Our results showed that treatment of porcine SCNT embryos with 500 ng/mL ascorbic acid for 20 h resulted in greater cleavage (52.82%±6.43% vs 43.05%±3.03%, p<0.05) and blastocyst development (27.07%±6.86% vs 8.56%±1.25%, p<0.01) compared with the controls. Fragment rate in embryos treated with 500 ng/mL of ascorbic acid was lower than those in control group (18.97± 5.50 vs 31.59±4.03, p<0.05) There were no significantly different between 50 or 5,000 ng/mL and control group in cleavage and fragment rate. However, no blastocyst formation in the 5,000 ng/mL group (Figure 1A). Although larger diameter of blastocyst was observed in ascorbic acid groups (Ctrl, 246.0 μm vs 50 ng/mL, 260.4 μm vs 500 ng/mL 269.2 μm) there were no significantly different among each groups (p>0.05, Figure 1C).

TET3 knockdown

Three types of siRNA were injected into MII-stage oocytes. After 8 h of culture, the expressions of TET3 were analysed by real-time PCR. The results showed that siRNA3 markedly reduced the mRNA level of TET3 in porcine oocytes (Figure 2, p<0.05). Although siRNA1 also significantly reduced the mRNA level of TET3, the effect was not as marked as that obtained with siRNA3.

Effect of ascorbic acid on reprogramming-related gene expression in blastocysts

After blastocyst formation, reprogramming-related gene expressions were analyzed. The results showed that 500 ng/mL ascorbic acid treatment in the first 24 h of embryo development significantly increased the expression levels of Pou5f1, Sox2, and Klf in blastocysts (Figure 3).

Effect of TET3 knockdown and ascorbic acid treatment on 5mC and 5hmC content in pronuclear stage embryos

Following ascorbic acid treatment, the level of 5mC in pronuclear stage embryos was significantly reduced compared with that in the control group. In contrast, 5hmC was significantly higher in the ascorbic acid treatment group compared with the control group. Knockdown of TET3 significantly increased 5mC and decreased 5hmC content compared with the control and ascorbic acid groups. There were no significantly differences in 5mC and 5hmC content between the TET3 knockdown and TET3 knockdown+ascorbic acid groups (Figure 4).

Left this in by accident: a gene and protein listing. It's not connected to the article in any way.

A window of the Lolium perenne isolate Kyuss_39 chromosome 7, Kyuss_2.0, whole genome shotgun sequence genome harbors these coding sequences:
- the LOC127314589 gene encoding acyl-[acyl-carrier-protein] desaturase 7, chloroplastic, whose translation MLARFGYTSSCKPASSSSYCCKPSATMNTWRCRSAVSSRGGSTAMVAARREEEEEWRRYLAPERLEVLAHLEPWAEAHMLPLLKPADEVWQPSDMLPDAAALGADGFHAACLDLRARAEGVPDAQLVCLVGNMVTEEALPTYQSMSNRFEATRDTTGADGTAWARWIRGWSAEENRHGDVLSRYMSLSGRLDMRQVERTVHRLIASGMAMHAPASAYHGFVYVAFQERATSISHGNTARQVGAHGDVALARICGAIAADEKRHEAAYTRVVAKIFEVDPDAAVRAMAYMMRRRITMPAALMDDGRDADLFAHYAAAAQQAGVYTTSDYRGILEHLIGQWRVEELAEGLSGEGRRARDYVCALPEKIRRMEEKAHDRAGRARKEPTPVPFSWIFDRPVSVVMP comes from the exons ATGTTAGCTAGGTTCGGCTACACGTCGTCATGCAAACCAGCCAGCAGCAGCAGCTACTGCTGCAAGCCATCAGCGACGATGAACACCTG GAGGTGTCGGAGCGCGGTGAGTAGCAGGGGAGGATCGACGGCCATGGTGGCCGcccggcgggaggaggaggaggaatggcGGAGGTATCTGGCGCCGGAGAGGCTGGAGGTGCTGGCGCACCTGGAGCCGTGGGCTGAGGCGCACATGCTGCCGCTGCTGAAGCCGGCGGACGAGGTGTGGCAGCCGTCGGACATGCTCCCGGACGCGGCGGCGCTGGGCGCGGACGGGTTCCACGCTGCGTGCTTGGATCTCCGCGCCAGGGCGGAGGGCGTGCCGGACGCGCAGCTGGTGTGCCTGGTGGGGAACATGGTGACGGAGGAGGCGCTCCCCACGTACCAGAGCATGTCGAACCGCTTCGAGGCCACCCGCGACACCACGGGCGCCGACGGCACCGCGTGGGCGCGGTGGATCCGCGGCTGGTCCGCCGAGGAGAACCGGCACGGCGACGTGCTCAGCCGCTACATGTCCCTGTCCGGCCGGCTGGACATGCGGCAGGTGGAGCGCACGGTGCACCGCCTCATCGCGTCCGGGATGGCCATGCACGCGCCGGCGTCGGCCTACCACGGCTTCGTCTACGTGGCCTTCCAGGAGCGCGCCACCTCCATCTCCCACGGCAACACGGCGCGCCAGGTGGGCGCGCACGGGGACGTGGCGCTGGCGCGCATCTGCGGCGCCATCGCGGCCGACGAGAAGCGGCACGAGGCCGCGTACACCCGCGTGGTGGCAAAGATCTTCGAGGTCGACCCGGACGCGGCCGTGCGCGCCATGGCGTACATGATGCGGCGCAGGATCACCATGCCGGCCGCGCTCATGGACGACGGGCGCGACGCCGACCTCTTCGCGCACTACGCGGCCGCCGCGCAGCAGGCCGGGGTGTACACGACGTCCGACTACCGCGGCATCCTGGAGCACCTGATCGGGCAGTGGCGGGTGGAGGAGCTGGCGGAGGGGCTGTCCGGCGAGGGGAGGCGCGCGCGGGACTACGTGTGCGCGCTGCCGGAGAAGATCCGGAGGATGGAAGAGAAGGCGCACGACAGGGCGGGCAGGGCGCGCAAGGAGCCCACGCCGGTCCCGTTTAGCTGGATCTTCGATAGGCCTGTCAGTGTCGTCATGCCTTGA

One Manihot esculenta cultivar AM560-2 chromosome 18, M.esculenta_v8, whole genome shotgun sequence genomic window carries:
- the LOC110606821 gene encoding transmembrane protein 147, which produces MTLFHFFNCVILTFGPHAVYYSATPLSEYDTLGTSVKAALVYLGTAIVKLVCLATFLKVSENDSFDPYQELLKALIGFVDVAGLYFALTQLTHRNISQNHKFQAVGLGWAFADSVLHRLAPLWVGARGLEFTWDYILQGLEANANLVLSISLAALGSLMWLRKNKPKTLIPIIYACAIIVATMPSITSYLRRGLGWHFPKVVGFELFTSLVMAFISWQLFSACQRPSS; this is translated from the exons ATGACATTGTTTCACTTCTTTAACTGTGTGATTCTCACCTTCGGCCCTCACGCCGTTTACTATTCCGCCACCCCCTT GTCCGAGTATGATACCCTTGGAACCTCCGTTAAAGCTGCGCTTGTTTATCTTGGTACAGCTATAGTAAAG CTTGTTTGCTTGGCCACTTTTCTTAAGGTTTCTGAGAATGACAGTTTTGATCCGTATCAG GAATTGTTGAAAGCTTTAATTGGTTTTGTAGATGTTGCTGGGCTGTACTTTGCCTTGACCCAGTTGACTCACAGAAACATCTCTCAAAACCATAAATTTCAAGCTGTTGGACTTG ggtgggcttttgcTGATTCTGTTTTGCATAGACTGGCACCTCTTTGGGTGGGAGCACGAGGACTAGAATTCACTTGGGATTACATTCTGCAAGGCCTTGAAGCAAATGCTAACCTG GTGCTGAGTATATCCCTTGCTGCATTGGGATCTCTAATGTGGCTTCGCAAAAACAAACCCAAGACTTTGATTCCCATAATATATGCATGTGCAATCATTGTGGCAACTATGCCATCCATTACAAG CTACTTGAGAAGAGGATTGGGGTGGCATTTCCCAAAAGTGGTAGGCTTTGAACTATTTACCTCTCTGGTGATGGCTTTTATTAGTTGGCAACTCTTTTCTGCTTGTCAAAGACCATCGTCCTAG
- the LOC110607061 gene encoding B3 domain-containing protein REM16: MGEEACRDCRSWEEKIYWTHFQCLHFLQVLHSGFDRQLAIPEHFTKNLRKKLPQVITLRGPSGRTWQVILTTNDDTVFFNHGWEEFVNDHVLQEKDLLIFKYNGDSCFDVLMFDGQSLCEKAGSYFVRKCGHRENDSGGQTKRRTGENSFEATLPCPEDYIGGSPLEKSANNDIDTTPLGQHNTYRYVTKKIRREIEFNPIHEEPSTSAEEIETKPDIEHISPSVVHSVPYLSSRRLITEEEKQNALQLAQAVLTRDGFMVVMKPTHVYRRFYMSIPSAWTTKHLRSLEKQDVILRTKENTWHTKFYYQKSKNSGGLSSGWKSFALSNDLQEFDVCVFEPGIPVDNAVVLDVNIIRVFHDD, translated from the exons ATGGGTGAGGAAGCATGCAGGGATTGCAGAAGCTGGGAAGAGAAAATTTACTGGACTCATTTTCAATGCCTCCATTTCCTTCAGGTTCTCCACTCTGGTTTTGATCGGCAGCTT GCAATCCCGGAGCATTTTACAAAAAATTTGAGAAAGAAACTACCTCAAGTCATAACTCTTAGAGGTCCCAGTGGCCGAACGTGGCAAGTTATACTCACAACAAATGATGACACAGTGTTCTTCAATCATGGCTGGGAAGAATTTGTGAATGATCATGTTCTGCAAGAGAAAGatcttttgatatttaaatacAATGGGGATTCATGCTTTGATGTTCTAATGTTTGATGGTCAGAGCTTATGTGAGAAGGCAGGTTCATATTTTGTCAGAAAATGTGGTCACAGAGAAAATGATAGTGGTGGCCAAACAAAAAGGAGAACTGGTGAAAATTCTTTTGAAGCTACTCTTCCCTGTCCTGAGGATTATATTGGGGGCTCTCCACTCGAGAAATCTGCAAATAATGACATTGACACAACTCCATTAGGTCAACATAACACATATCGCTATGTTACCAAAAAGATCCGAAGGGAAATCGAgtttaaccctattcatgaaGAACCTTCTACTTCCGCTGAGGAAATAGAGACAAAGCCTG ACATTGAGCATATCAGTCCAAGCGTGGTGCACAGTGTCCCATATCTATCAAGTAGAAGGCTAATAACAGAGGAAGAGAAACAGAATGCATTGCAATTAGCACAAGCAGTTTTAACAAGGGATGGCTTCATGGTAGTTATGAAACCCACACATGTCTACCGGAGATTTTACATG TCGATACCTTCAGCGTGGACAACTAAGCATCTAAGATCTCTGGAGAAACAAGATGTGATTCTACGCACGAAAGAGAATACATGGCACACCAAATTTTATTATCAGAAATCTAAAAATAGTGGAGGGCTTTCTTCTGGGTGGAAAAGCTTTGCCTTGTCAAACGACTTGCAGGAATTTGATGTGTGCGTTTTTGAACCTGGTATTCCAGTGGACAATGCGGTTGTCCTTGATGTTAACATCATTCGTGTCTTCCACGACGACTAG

In the present study, we investigated the effect of ascorbic acid on the development of porcine SCNT embryos and found that ascorbic acid enhanced the reprogramming of SCNT via a TET-dependent pathway.
The epigenetic dynamics during mammalian pre-implantation development are characterized by major changes in DNA methylation, histone modifications, and incorporation of histone variants [1618]. The early pronuclear stage of embryo development is the stage at which the majority of demethylation occurs. This is mainly regulated by TET3, which converts 5mC to 5hmC. The mechanism of TET-dependent demethylation has been thoroughly explored. The TET enzyme contains a catalytic C-terminal Cys-rich (CD domain) and double-stranded beta helix region domains that show dioxygenase activity [19]. These domains are known to exhibit a typical Fe (II)- and 2-oxoglutarate-dependent dioxygenase activity. Depletion of Fe (II) in mouse embryos significantly reduced 5hmC content in the pronuclear stage [20]. Moreover, TET1 and TET3 also contain a CXXC domain, which is a potential DNA-binding domain [10]. The process of TET3-mediated demethylation is complex. In single-cell zygotes, the paternal genome is actively demethylated by TET3 dioxygenase-dependent oxidation of 5mC, whereas the maternal genome undergoes gradual passive 5mC dilution during the subsequent cleavage division due to DNA replication. The oxidized forms of 5mC are subsequently converted into 5hmC, 5fC, and 5caC by TET3. Among these, 5fC and 5caC can also be removed by thymine DNA glycosylase DNA glycosylase-triggered base excision repair [21]. In embryonic stem cells, ascorbic acid can erase two-fifths of 5mC in the genome, which would not be achieved by active TET protein in the absence of ascorbic acid [22]. As a potential mechanism of ascorbic acid-induced demethylation, we hypothesized that ascorbic acid enhances demethylation via enhanced TET3 activity.